University of Queensland (UQ) start-up venture MetalloTek will progress greenhouse and field trials of a new technology that promotes vegetation growth at mine sites contaminated by heavy metals, thanks to financial support from Xstrata Technology.

The technology, developed as an outcome of a multi disciplinary research program at UQ, has the potential to be a low cost and effective tool for helping to rehabilitate metal-contaminated mine sites.  UniQuest, UQ’s main commercialisation company, established MetalloTek Pty Ltd to manage further development and commercialisation of the technology in partnership with industry stakeholders.

MetalloTek’s lead researcher, Dr Laurence Rossato from the Centre for Mined Land Rehabilitation (CMLR) within UQ’s Sustainable Minerals Institute (SMI), said the technology was developed in response to a major challenge for rehabilitating contaminated land where mine wastes would not support plant growth.

“Rehabilitation is a vital part of environmental sustainability associated with mining. Our innovative approach has the potential to promote sustainable plant growth on soils contaminated with soluble toxic metals,” said Dr Rossato.

“We add metal-binding polymer particles to the contaminated soil where they bind to toxic metal ions, reducing their concentrations and thereby allowing vegetation growth. MetalloTek’s particles also act as a temporary water reservoir and deliver water to plants, which is particularly useful in arid environments. With increased vegetation cover, soil erosion, metal contamination and leakage into the surrounding environment are mitigated.”

In 2010, a preliminary glass house trial demonstrated the effectiveness of the MetalloTek technology on waste rock from a heavily contaminated mine site. The Queensland Department of Employment, Economic Development and Innovation (DEEDI) supplied contaminated mine site soil for the glasshouse trial.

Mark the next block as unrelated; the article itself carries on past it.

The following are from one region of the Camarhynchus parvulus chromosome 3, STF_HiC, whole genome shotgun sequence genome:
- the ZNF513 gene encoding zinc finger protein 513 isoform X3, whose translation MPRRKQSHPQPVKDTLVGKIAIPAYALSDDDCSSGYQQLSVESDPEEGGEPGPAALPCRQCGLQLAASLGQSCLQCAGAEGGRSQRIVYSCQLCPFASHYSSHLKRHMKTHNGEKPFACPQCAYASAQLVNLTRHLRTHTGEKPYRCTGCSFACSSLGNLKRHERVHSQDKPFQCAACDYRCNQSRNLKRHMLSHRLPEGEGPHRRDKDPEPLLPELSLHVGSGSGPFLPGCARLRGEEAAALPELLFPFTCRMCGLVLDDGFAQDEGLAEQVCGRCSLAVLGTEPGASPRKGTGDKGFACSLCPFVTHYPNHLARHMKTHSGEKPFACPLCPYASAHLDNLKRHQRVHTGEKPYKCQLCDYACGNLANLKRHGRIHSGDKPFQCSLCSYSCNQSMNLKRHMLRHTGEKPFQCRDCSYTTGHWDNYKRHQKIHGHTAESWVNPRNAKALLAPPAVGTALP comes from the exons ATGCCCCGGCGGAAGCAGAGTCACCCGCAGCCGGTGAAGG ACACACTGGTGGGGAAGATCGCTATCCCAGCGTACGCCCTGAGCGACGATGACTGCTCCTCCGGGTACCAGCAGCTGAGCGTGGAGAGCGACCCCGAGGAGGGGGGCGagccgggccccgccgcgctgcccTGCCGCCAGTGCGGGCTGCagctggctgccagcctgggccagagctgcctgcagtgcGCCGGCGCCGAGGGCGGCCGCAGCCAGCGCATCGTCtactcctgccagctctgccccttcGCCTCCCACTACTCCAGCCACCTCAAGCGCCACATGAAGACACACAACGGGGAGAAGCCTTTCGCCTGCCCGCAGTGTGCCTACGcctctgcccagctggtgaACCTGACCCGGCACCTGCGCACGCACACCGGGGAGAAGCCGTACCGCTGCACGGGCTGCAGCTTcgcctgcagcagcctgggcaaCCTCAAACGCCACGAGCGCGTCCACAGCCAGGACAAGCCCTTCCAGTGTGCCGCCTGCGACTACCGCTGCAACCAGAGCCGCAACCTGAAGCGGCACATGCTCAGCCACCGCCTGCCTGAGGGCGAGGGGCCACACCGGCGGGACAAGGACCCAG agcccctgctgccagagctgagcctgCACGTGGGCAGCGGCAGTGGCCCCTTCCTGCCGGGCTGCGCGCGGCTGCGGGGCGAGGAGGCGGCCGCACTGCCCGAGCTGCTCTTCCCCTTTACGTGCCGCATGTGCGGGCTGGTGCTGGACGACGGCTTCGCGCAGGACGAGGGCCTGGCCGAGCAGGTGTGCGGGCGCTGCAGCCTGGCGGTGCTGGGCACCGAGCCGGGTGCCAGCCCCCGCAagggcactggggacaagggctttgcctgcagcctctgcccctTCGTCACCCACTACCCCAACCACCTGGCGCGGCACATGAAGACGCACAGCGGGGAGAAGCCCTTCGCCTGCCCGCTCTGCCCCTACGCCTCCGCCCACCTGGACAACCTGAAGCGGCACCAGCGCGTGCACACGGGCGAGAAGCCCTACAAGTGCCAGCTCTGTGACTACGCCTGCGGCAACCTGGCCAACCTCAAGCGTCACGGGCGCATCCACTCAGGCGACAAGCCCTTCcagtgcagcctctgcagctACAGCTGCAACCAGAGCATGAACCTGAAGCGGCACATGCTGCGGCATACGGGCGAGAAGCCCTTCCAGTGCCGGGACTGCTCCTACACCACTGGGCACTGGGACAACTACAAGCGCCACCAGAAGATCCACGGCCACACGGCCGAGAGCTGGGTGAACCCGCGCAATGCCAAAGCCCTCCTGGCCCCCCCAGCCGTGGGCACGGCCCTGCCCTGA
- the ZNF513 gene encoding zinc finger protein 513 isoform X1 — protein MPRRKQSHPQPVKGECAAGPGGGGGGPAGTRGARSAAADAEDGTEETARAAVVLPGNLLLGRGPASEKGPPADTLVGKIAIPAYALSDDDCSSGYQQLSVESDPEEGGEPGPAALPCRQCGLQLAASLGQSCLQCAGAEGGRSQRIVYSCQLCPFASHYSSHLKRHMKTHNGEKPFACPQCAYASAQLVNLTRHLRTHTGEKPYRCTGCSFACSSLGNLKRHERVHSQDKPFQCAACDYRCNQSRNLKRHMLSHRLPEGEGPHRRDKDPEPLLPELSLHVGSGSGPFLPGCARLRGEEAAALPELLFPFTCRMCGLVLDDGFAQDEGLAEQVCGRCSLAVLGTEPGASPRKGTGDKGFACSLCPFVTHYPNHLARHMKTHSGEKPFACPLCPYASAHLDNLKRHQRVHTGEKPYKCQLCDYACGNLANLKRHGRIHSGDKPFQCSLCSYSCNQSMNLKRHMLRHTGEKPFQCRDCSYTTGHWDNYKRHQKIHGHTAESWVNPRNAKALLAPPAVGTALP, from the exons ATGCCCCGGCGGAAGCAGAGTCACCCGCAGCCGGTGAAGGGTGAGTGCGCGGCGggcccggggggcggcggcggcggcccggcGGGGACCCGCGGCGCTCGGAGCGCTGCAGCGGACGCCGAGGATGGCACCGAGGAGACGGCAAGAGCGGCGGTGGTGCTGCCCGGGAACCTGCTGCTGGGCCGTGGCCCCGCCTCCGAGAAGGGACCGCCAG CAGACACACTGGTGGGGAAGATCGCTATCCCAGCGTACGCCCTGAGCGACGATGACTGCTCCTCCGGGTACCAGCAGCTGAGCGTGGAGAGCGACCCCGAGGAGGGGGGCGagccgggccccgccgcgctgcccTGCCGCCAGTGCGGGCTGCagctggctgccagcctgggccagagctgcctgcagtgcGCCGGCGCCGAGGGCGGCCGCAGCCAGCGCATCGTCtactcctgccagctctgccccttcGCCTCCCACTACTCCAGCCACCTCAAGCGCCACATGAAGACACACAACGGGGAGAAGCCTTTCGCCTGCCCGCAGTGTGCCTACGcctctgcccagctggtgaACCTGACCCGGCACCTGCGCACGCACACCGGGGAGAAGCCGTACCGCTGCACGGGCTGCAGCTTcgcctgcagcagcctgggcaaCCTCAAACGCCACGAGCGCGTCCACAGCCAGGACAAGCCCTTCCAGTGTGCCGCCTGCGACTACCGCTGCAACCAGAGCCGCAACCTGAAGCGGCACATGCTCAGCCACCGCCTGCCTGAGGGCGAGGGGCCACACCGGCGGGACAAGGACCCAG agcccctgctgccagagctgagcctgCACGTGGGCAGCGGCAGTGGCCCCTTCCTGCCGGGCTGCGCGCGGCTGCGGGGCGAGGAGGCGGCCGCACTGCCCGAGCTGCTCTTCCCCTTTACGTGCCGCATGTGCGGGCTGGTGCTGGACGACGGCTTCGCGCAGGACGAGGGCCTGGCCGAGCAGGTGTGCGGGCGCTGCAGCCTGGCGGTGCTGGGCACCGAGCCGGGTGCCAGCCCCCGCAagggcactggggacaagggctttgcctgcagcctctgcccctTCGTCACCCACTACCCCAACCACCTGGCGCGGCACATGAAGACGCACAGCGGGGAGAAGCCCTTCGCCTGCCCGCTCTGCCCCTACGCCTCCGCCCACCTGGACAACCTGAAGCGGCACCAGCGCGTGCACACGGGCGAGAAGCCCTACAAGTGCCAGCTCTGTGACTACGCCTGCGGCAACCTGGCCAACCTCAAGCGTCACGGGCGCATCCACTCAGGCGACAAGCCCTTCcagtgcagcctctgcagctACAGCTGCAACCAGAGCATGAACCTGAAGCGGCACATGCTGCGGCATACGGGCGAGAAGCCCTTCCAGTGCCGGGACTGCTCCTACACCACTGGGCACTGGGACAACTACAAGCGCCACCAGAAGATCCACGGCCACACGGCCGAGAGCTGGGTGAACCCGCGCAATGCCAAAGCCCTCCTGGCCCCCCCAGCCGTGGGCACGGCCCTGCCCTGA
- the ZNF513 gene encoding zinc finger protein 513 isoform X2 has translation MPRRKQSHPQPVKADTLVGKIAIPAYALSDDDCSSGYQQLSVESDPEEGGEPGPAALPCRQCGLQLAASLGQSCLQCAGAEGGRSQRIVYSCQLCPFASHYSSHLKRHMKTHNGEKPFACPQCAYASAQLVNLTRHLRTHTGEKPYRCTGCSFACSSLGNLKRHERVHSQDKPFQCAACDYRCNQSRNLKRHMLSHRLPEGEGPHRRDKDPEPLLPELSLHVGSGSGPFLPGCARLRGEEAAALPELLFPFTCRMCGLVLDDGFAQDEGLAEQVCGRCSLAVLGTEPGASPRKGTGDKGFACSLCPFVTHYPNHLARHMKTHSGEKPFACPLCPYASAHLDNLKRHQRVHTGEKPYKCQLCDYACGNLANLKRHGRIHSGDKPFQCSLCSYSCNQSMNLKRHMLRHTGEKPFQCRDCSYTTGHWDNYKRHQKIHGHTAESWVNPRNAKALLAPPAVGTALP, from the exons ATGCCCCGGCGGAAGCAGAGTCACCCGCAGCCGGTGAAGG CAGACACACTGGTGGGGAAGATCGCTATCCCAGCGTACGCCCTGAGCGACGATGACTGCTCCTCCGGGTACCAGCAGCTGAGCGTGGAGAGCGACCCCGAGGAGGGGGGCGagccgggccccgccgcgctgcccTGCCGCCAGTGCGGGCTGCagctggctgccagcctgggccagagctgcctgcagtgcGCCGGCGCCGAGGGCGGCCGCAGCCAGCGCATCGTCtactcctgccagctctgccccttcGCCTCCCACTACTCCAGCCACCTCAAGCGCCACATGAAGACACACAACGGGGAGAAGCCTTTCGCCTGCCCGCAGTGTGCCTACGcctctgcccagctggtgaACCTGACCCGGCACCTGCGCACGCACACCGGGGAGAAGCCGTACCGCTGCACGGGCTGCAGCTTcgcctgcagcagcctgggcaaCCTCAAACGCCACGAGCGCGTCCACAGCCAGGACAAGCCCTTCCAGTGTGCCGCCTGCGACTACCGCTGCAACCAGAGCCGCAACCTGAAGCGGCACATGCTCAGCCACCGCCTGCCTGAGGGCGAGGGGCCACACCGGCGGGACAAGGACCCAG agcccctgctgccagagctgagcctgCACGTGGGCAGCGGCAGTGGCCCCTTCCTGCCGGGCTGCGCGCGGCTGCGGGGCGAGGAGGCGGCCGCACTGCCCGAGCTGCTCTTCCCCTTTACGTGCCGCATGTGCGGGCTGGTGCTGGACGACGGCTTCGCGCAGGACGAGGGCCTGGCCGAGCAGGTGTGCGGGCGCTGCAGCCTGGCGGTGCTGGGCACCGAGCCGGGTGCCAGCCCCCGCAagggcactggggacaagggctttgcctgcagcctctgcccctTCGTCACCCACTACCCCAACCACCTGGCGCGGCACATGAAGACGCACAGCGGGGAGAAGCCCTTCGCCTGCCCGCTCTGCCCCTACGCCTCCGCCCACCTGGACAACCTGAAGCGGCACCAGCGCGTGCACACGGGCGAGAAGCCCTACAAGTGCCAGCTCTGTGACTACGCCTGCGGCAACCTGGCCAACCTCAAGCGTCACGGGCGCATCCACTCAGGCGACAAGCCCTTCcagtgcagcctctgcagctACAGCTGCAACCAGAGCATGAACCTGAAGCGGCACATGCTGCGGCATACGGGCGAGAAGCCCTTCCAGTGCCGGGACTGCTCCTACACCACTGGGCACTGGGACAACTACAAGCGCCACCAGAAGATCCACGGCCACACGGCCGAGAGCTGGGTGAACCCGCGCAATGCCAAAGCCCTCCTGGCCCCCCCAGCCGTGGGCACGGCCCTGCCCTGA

Results included plant germination, healthy shoot growth and root development on the mine waste on which no vegetation had been grown for the 30 years (see image).

Xstrata Technology CEO, Joe Pease, said the research showed the potential to deliver smart and sustainable ways of dealing with metal contamination in soils – a critical concern for mining companies committed to sustainable rehabilitation.

“Typically, rehabilitation processes involve capping mine waste with scarce topsoil, or trying to establish vegetation on waste which  may contain soluble metals which hinder plant regeneration or may leach  into the groundwater,” said Mr Pease.

“While the MetalloTek technology is still in its infancy, it is hoped that the metal binding attributes will ‘tie up’ the soluble metals and allow plants to become established on rehabilitation sites, eventually forming stable ecosystems.”

UniQuest Managing Director, David Henderson, said the financial support from Xstrata Technology reflected confidence in the capacity of university research to help major economic sectors like mining address sustainability issues.

“The University of Queensland boasts some of Australia’s leading environmental experts working in multi-disciplinary teams to resolve problems that industries all over the world are facing. Through start-up ventures like MetalloTek, and with commercial support, we can accelerate the transfer and sharing of ideas,” Mr Henderson said.

The financial input from Xstrata Technology will help fund MetalloTek’s plans for a long-term glasshouse pot trial and further testing to ready the technology for a pilot field trial at a mine site.

Media enquiries:  Leanne Wyvill +61 7 3365 4037, 0409 767 199 or
Industry enquiries: Dr Laurence Rossato

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